Obviously, in Biblical times, preparing food for any meal consisted of considerable hard work and long hours. For most people, food wasn’t abundant enough to be taken for granted. And sugar wasn’t imported to the Holy Land until 642 AD, so imagine what some flavorings were like.
This past Monday marked the beginning of Passover, the Jewish celebration of the Exodus. As has become customary among a few of my friends, we met for a Seder dinner with all of the essential trimmings, but a decidedly Messianic flavor. We had a child ask the traditional Four Questions, we drank the Four Cups, but we had delicious, non-Kosher hand-rubbed roast lamb and pork.
We solemnly partook of the searing horseradish to get just a taste of the vile bitterness of our sin, we dipped parsley in salt water to recall the abject sorrow of the Israelites, and we drank the Fourth Cup with a toast to “Next year, in New Jerusalem!”
Ironically enough, when we had finished washing down the aftereffects of the horseradish, one of our friends confessed, “I actually like the taste of horseradish.” Which, if horseradish symbolizes sin, is true of us all, isn’t it?
Among all of the symbolism and traditions infused within the Seder include many references to the actual rituals of collecting, preparing, cooking, and eating food. Not just snacks and sandwiches, but full-blown feasts. In fact, the household is instructed in Exodus 12:16 to spend all day preparing for the Seder dinner.
During our Seder, each guest has been instructed in advance to prepare a short discourse on some aspect of the historic Passover and/or our observance of Holy Week. This year, one of our friends shared what she’d been learning about the Salt Covenant – something of which I’d never heard before. Part of the salt covenant involves people agreeing to engage into an agreement by mixing salt granules together, and if they want to leave the covenant in the future, they first have to reclaim all of the granules of salt that they had contributed to the mixture. Kind of impossible, right?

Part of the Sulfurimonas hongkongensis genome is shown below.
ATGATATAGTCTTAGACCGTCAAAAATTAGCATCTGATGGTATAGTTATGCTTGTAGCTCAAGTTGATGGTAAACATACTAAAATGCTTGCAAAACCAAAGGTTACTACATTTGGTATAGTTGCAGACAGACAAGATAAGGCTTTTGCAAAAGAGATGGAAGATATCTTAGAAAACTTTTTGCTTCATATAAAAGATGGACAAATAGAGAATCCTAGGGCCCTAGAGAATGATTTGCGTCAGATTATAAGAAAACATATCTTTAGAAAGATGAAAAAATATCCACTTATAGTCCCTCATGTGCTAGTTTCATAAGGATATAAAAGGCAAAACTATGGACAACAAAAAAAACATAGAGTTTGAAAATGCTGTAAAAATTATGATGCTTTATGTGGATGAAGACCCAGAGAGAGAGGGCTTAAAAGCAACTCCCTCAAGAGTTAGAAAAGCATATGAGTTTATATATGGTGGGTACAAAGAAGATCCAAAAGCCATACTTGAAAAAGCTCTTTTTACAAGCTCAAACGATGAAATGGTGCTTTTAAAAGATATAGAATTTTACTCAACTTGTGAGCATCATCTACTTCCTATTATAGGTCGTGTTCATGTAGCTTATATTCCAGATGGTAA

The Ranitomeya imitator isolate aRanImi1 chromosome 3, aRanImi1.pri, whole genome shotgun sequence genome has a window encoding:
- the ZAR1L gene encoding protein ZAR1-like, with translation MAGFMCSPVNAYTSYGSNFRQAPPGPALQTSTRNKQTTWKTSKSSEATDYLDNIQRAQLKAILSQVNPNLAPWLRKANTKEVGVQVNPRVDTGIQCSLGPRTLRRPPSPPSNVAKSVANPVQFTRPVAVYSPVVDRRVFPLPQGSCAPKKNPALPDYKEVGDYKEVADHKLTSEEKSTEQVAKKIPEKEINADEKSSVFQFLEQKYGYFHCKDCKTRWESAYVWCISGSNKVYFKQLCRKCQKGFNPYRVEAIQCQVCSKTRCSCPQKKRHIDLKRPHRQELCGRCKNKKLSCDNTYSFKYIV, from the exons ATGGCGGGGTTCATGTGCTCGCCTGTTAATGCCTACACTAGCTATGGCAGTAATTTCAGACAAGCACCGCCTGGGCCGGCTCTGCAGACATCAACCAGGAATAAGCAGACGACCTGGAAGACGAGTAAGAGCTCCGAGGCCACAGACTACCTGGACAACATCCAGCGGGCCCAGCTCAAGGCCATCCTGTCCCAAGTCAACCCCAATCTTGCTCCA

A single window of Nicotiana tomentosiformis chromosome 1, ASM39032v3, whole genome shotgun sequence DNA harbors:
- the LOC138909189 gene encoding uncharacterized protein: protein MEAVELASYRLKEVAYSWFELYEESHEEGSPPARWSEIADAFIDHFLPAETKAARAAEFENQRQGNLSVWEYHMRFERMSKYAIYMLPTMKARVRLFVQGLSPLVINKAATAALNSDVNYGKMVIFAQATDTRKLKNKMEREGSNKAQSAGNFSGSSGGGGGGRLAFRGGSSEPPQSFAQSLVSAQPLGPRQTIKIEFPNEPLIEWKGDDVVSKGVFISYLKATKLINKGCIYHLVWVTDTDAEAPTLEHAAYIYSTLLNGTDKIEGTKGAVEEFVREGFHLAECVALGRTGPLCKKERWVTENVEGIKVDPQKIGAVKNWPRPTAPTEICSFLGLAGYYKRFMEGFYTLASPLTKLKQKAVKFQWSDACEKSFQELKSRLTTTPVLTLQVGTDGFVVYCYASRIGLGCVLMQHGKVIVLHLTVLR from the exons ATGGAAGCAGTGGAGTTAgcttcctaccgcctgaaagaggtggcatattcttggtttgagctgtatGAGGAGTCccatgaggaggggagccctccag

The American Diner
Of course today, many American families eat together as little as possible, and if they do manage to hit the dining table within minutes of each other, their delicacies include foodstuffs that require as little preparation as possible. Usually, that is not so much a reflection on the culinary expertise of cooks in the household, but simply the reality of the amount of time left over after all the details of our busy lives have been either completed or put on hold.
Here in Arlington, Texas, we’re known as one of the most restaurant-saturated cities in North America, because so many of us go out to eat so often. Blame it on having a suburban lifestyle between two large cities and four freeways. Eating out has become a social pastime here, even if most of our choices consist of national chain restaurants instead of hip fusion hotspots.
Wherever you eat, though, and whatever you eat, I think it would be helpful for all of us if people of faith took more time to recognize what sharing a meal symbolizes. We don’t need to wait for grand events and traditional family dinners to celebrate being together and acknowledging God’s goodness to us.
So… What’s for Dinner?
No matter what you’re having tonight, why not make dinner more intentional? Make the effort to get the kids around the table – at the same time, with you, and with the TV off and iPods in another room. Even if you’re dining on PP&Js, why not set out some lit candles on the table – they’re not just for romance. Eating out? Don’t let the waiter – or the lady with the mop at McDonalds – rush you along. And by all means – if you’ve dropped out of the habit of saying grace before each meal, do you really think you provided the food?
Whatever and wherever you’re eating tonight, make a point of marveling at how what you’re putting in your body has been provided to you today.
And go easy on the horseradish. Better yet, throw it out.